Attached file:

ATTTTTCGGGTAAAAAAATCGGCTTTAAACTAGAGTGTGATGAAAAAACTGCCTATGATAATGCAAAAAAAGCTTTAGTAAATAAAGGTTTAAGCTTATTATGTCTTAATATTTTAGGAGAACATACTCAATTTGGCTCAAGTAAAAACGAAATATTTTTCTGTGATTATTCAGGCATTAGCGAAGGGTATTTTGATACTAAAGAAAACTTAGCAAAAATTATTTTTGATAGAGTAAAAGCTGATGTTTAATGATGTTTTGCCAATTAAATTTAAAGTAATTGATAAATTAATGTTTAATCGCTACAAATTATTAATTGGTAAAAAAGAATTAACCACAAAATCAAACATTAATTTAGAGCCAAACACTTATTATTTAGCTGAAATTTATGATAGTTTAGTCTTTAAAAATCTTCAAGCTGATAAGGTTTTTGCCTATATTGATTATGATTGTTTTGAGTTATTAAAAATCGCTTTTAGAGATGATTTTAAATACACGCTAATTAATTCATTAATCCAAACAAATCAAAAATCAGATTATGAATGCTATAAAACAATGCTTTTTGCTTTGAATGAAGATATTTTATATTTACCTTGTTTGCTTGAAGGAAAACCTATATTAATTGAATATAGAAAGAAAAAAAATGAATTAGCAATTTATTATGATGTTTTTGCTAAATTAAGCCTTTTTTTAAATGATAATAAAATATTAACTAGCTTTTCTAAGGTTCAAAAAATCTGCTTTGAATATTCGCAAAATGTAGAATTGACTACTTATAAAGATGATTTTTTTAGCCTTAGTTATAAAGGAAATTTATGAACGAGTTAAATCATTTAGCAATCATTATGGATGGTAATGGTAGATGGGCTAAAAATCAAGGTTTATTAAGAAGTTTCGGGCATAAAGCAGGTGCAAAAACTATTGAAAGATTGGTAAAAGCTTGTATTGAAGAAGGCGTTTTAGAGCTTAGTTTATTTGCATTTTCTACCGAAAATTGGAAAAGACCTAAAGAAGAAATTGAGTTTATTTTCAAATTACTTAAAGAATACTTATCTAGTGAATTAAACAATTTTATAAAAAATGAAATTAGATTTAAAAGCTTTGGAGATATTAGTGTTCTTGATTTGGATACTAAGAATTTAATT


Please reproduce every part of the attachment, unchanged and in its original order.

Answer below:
ATTTTTCGGGTAAAAAAATCGGCTTTAAACTAGAGTGTGATGAAAAAACTGCCTATGATAATGCAAAAAAAGCTTTAGTAAATAAAGGTTTAAGCTTATTATGTCTTAATATTTTAGGAGAACATACTCAATTTGGCTCAAGTAAAAACGAAATATTTTTCTGTGATTATTCAGGCATTAGCGAAGGGTATTTTGATACTAAAGAAAACTTAGCAAAAATTATTTTTGATAGAGTAAAAGCTGATGTTTAATGATGTTTTGCCAATTAAATTTAAAGTAATTGATAAATTAATGTTTAATCGCTACAAATTATTAATTGGTAAAAAAGAATTAACCACAAAATCAAACATTAATTTAGAGCCAAACACTTATTATTTAGCTGAAATTTATGATAGTTTAGTCTTTAAAAATCTTCAAGCTGATAAGGTTTTTGCCTATATTGATTATGATTGTTTTGAGTTATTAAAAATCGCTTTTAGAGATGATTTTAAATACACGCTAATTAATTCATTAATCCAAACAAATCAAAAATCAGATTATGAATGCTATAAAACAATGCTTTTTGCTTTGAATGAAGATATTTTATATTTACCTTGTTTGCTTGAAGGAAAACCTATATTAATTGAATATAGAAAGAAAAAAAATGAATTAGCAATTTATTATGATGTTTTTGCTAAATTAAGCCTTTTTTTAAATGATAATAAAATATTAACTAGCTTTTCTAAGGTTCAAAAAATCTGCTTTGAATATTCGCAAAATGTAGAATTGACTACTTATAAAGATGATTTTTTTAGCCTTAGTTATAAAGGAAATTTATGAACGAGTTAAATCATTTAGCAATCATTATGGATGGTAATGGTAGATGGGCTAAAAATCAAGGTTTATTAAGAAGTTTCGGGCATAAAGCAGGTGCAAAAACTATTGAAAGATTGGTAAAAGCTTGTATTGAAGAAGGCGTTTTAGAGCTTAGTTTATTTGCATTTTCTACCGAAAATTGGAAAAGACCTAAAGAAGAAATTGAGTTTATTTTCAAATTACTTAAAGAATACTTATCTAGTGAATTAAACAATTTTATAAAAAATGAAATTAGATTTAAAAGCTTTGGAGATATTAGTGTTCTTGATTTGGATACTAAGAATTTAATT